House GOPers Want To Know What America Thinks…Kind Of

May 25, 2010 7:53 am

House Republicans are looking for a few good ideas from Americans — as long as they’re Republican ideas. At a flashy media event at the Newseum this morning, House GOP leadership formally introduced, a new campaign that the leaders said will invite average Americans to submit their ideas for legislation, and that the leaders said they’ll bring to the floor as soon as next month.

The project is funded by taxpayer dollars and run by the House GOP. That has raised criticism from Democratic circles, who claim the program amounts to campaigning on the public dime. House Republicans pushed back at the event today, saying the program was designed to create legislation for this Congress, and that campaign-focused policy initiatives will come later.

“We are looking for ideas today to face the challenges of today,” Rep. Mike Pence (R-IN) told reporters.Pence is right up to a point. The gathered Republican leaders at the event said they will use social media portals (as well as accompanying traditional town halls) to start a dialogue about finding solutions to the country’s problems — but they also said they will reject out of hand any idea that doesn’t fit in with the House GOP’s principles, as spelled out on the site’s front page.

“If someone wants to come in and offer solutions about how to raise taxes, they’re welcome to do so,” Rep. Peter Roskam (R-IL) said. “But that’s not something we’re going to take up.”

Even with that caveat, the Republicans said that the new project shows the House GOP is open to the ideas of the average Joe than their colleagues on Democratic side of the aisle are.

“House Republicans want to tap into the inherent good sense of Americans,” Rep. Candace Miller (R-MI) said. She explained that Democrats have “not engaged with Americans” as they “developed their agenda in a backroom with just a handful of leaders.”

AmericaSpeakingOut is, the Republicans say, the polar opposite of that legislative vision. Rep. Kevin McCarthy (R-CA) said the project makes public participation in the House GOP legislative agenda “as easy as sending a text or going on Facebook.” The site uses all the predictable social tech to create forums and online conversations about public views.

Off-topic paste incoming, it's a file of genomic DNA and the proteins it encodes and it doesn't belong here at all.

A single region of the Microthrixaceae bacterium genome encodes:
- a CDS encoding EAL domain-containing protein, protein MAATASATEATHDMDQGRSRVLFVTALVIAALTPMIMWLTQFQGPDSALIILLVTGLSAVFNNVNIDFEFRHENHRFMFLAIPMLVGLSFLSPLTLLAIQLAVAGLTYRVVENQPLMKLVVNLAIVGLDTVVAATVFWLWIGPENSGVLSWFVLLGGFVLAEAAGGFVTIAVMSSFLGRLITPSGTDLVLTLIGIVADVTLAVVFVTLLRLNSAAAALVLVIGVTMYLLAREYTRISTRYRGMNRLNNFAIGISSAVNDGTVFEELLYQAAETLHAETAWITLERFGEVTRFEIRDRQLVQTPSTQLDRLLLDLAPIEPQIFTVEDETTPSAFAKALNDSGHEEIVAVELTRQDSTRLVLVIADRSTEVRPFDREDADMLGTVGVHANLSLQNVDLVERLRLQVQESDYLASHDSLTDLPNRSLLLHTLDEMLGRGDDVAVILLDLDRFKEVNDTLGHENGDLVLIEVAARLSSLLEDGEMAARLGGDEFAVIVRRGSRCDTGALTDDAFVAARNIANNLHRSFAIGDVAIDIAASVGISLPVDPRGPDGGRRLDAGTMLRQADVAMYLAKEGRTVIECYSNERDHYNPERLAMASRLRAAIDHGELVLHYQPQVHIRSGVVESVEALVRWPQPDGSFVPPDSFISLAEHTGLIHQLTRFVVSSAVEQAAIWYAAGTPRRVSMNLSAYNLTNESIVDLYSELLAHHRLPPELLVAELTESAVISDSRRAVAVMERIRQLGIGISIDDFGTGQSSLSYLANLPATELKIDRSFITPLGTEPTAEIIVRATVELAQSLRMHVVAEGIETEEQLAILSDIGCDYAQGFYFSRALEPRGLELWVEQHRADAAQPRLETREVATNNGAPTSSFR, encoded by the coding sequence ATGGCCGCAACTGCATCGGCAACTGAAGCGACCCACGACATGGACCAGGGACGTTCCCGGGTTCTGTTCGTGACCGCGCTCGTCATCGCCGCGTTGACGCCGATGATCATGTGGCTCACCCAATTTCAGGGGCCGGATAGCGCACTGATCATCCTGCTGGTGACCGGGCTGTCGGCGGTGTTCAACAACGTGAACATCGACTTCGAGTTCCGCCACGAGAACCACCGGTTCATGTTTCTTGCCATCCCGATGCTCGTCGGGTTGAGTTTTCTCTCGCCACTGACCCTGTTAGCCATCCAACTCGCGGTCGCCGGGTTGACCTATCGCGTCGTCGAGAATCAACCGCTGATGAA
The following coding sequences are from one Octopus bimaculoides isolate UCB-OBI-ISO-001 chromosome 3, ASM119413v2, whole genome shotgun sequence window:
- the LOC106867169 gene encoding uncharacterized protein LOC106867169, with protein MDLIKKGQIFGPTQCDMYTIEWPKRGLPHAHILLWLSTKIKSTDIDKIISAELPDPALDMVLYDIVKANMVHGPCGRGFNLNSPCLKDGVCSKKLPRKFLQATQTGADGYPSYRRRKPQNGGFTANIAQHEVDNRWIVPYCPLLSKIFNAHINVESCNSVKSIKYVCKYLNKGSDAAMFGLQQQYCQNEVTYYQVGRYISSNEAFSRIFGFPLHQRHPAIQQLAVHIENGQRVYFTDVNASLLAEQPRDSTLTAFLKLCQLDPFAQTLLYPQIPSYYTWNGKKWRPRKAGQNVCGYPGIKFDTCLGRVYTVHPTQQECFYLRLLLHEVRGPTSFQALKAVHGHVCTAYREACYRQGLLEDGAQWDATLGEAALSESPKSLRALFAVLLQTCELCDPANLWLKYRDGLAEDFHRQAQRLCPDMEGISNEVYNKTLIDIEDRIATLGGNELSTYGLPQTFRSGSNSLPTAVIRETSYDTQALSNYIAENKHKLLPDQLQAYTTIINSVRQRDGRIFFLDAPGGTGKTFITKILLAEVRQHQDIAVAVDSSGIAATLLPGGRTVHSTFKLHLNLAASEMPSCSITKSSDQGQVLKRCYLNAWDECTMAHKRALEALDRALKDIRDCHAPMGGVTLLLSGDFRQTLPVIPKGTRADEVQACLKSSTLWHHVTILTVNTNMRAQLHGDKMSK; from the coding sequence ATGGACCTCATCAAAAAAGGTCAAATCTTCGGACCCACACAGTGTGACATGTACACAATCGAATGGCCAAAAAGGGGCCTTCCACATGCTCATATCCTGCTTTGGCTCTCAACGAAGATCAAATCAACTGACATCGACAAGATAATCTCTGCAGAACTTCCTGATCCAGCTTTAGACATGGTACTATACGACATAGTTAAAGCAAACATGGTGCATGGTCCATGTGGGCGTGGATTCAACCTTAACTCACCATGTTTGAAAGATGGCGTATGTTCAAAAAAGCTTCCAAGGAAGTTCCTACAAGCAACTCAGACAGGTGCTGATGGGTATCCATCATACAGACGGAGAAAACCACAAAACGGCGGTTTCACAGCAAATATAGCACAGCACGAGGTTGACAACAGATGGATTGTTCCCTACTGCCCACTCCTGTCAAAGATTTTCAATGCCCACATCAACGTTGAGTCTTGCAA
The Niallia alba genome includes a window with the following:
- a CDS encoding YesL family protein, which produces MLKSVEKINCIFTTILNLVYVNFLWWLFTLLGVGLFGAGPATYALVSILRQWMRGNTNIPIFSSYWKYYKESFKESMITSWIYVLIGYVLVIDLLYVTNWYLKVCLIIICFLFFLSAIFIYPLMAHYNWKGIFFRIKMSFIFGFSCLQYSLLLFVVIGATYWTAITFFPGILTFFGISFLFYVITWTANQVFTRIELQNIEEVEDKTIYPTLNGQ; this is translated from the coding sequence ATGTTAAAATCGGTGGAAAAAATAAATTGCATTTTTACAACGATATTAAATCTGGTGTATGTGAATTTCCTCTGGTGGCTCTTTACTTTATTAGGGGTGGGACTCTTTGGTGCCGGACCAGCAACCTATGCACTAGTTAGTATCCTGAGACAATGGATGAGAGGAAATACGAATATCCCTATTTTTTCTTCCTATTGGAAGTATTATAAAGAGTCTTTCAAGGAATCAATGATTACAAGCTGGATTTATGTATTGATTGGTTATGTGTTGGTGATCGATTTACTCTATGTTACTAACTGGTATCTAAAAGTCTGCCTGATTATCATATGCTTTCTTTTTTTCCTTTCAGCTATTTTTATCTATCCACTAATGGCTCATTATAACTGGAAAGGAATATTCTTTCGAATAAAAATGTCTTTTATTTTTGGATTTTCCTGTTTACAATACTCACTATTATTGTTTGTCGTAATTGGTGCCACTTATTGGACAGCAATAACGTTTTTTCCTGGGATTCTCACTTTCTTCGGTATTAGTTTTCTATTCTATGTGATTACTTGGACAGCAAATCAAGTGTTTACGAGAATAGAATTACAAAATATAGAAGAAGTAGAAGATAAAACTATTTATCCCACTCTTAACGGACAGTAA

In essence, users will upload their legislative ideas directly to House Republicans by means of an online forum. Other users will then comment on the plans, vote on them and House Republicans will select from the ideas to create legislation.

McCarthy said the idea came from the town hall meetings of last year, when, he said, the public started reengaging with their government to protest the Democratic agenda. He said the website hopes to recapture that energy for the purposes of drafting legislation this year — as soon as “the next several weeks.”

Unlike those town halls, however, the GOP will be censoring what the public can say on their website. “Foul language” and “ad hominem attacks” are automatically booted from the site, the Republicans said, and a staff of administrators will do, as Reskam said, “some monitoring from a common sense point of view.”

As is standard procedure with any social media project these days, many of the questions from reporters focused on privacy issues. Republican leaders said they will not sell any users’ information, nor will they use the list they develop for political purposes.

And seeing as this is a flashy policy program rolled out just a few months before a major election, much of the focus from reporters was on how the site was paid for. House Minority Leader Boehner told reporters that the site was paid for out of members’ personal budgets, and that it was not intended as a campaign program. The GOP has faced criticism from Democrats who say the House GOP is using public funds for campaign activity.

Boehner assured skeptical reporters that the GOP will likely roll out an agenda for the next Congress a la the 1994 Contract With America, but is not it.

“Apart from this, Republicans are in discussions to present our plans for the future,” he said. Boehner said that the new project and those discussions are “very separate.”

Note: This post has been updated.

Masthead Masthead
Editor & Publisher:
Executive Editor:
Managing Editor:
Senior Editor:
Special Projects Editor:
Investigations Desk:
Senior Newswriters:
Editor at Large:
General Manager & General Counsel:
Executive Publisher:
Head of Product:
Director of Technology:
Publishing Associate:
Front-End Developer:
Senior Designer: